Greg Mitchell…name ONE other team whose “LOOGY” is a righty!! It’s just not done. If you found a pitcher that had a significant reverse split over several seasons, this would be a compelling discussion. In the three years before this, Blevins was .194 vs. lefties and .237 vs. righties. You don’t just throw that out the window because of a 135 AB sample.

    Bringing in a decent lefty to face lefties is not a questionable move. For what it’s worth, both Murphy and Harper have worse numbers vs. lefties.

    • Greg Mitchell

      Addison Reed .207 vs lefties this year, lefty specialist Blevins .256.

      Yes, by all means, let’s go mainly on what someone did two years ago, not this year.

      • Rob E.

        If all you care about is 2016, Robles is .177 vs. lefties, why not make him the guy to bring in against lefties? Both of Reed’s splits are better than Familia’s…why not make him the closer and make Familia the eighth inning guy? Also, would you trade Jake deGrom even up for Tanner Roark? Roark has clearly been better in 2016 and they are about the same age.

        It’s not that Blevins did it two years ago, it’s that he’s done it CONTINUOUSLY. And again, they are not pitching to a brick wall, they are pitching to batters that ALSO have splits (splits that go beyond which arm a guy throws with). It’s not as simple as “this guy has a lower batting average against than the other guy.”

        • Greg Mitchell

          “Continuously”–in caps no less–funny way to describe guy who pitched 5 whole innings last year…

          • Rob E.

            That is true. It doesn’t change anything since Blevins’ numbers vs. lefties this year aren’t particularly different from 2008-2014 — a pretty big sample — but you are right, he only pitched the five innings last year.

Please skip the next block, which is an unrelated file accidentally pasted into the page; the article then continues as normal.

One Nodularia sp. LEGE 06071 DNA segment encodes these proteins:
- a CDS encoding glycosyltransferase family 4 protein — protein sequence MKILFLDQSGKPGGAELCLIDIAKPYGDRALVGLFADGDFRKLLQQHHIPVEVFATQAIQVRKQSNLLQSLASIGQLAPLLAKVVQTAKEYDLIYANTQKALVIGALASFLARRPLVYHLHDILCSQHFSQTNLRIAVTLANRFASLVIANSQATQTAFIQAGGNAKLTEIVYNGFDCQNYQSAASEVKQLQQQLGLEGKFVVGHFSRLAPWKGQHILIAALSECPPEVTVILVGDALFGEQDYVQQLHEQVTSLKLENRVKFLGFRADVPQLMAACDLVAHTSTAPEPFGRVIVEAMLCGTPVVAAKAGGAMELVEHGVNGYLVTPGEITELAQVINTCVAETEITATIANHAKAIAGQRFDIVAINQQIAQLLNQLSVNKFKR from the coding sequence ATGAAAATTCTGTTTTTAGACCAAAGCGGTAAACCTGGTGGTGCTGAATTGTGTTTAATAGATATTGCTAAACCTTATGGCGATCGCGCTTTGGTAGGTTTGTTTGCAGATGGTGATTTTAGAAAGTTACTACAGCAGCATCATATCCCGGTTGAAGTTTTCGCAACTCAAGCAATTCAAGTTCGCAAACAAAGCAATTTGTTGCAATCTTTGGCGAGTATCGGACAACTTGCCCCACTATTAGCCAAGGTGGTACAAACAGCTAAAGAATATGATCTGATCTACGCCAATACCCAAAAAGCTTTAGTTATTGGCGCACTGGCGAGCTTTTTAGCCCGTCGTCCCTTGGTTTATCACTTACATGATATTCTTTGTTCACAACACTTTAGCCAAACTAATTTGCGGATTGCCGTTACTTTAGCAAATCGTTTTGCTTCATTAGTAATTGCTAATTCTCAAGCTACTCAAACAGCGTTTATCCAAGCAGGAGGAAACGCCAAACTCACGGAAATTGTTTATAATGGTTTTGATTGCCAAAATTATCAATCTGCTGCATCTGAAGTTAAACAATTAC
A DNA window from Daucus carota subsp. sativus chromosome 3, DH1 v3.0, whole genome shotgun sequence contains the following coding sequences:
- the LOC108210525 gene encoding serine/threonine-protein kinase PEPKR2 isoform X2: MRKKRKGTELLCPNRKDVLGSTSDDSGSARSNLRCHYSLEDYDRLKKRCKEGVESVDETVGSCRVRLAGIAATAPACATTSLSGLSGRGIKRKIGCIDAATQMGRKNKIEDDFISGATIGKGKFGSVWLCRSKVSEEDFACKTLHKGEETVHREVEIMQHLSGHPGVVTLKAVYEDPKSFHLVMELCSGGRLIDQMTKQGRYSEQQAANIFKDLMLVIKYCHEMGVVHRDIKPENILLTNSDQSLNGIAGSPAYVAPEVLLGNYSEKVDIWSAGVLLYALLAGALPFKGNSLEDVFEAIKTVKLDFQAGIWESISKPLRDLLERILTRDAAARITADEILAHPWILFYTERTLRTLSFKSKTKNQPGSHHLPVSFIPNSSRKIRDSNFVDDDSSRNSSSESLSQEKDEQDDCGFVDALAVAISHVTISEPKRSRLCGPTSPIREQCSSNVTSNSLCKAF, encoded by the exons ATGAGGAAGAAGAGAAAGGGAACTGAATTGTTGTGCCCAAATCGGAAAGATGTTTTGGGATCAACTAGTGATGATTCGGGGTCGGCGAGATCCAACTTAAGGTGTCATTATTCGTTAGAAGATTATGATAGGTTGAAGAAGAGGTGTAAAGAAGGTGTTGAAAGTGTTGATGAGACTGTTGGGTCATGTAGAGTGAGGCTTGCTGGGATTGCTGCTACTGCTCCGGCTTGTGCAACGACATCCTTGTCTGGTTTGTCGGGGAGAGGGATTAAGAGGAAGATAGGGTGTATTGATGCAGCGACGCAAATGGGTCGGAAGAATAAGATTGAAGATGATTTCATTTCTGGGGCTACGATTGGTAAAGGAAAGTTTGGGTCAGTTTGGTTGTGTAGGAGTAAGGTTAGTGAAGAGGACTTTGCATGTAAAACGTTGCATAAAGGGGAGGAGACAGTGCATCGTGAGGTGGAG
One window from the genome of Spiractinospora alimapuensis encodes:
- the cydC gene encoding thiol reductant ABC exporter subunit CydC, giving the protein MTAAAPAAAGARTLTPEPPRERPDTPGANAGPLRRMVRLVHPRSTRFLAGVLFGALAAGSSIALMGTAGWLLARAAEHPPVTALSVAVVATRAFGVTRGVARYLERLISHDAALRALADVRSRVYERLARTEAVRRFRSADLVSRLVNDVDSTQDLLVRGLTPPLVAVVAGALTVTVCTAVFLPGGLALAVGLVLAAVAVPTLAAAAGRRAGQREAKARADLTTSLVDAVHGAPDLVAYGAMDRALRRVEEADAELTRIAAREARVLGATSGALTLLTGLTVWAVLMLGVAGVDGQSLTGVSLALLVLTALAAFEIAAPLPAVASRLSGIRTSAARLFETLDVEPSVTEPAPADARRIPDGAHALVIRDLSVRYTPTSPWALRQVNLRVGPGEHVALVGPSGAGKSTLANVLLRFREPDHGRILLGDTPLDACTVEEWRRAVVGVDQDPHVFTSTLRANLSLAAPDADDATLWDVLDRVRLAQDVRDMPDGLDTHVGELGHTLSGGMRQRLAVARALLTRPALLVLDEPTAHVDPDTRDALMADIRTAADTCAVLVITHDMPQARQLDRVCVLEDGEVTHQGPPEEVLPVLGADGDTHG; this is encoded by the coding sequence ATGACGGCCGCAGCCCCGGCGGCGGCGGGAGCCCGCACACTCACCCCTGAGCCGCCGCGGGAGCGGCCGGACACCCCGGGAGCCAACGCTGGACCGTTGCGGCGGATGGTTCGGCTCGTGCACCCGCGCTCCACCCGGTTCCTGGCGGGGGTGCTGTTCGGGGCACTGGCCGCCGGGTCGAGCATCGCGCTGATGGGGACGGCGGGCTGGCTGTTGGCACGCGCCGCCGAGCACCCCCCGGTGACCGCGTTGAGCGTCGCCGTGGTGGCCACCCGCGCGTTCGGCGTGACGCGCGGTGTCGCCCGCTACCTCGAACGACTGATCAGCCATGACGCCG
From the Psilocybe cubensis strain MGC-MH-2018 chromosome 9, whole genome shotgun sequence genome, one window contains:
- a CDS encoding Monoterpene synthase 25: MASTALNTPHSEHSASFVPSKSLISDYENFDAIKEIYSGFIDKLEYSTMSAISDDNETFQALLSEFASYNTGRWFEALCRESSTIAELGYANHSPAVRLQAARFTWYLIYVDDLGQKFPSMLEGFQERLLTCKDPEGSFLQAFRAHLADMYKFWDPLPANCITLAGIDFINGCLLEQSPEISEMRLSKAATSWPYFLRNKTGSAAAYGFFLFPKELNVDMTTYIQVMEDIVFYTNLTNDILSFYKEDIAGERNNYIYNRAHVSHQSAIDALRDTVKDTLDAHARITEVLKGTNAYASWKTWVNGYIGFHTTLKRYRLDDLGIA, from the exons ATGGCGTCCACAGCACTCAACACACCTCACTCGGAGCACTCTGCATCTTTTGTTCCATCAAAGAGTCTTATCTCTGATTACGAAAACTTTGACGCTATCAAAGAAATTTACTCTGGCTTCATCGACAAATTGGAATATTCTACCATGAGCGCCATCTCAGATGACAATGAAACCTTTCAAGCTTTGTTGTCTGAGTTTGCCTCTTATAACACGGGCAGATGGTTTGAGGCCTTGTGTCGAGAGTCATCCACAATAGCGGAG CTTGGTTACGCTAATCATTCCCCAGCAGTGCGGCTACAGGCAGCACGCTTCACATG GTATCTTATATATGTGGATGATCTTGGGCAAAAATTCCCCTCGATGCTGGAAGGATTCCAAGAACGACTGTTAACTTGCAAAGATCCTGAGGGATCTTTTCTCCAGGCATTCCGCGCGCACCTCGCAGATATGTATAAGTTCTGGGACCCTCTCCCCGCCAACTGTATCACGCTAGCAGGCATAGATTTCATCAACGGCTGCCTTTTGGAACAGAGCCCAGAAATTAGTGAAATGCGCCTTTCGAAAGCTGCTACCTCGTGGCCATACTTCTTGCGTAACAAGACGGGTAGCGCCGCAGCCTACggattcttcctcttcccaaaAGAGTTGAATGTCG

If the only numbers that matter to you are 2016’s, you still avoided all the other points I brought up, particularly Robles’ .177.

  • Eric

    With the team reduced by who’s gone for the season, who’s playing hurt, and who’s relegated to playing part-time hurt, there are no easy opponents for this team. It’ll be a grim slog, and that’s if the Mets play up. Fortunately, so far, all their WC rivals are slogging, too.

  • eric1973

    Regarding righty/lefty, I would rather go with my strength, rather than all this righty/lefty mumbo-jumbo.

    That would be Addison Reed in the 8th, and JF in the 9th. Any stats suggesting otherwise need to be thrown in the garbage.

    • Eric

      Collins doesn’t go lefty/righty with Reed and Familia like he does the middle relievers. My impression is that Collins has been trying to pick his spots to squeeze out more rest for Reed and, to a lesser extent, Familia.

    • Rob E.

      I don’t necessarily agree with the way teams blindly use closers and eighth inning guys, but those guys typically have talent that transcends a lot of these splits. If you are going to have a set closer and eighth inning guy, they are going to be your best guys. If you look at the guys the Yankees had earlier this year, it really doesn’t matter who is batting when you have elite talent like that.

      Most relievers (almost ALL of them) don’t have that level of talent. So your “strength” in the middle innings comes from matchups (which is completely open to interpretation). This also is overplayed across baseball, but there are some stats that you really can’t ignore….like Conforto’s .109 average vs. lefties, or Cespedes’ .347/.468/.653 vs. lefties, just to give two examples. When you start figuring ALL pitchers splits vs. ALL batters splits, and then start adding in who hits flyball pitchers better or who can’t handle breaking pitches, it gets less and less black and white the deeper you dig.

  • Met fan since my first game at the Polo Grounds, July 8th 1962. (Yes, a 15-1 loss to the Cardinals …). I have a feeling about this team. I believe something is developing. Love F&FIF … my go-to read after every game. :-)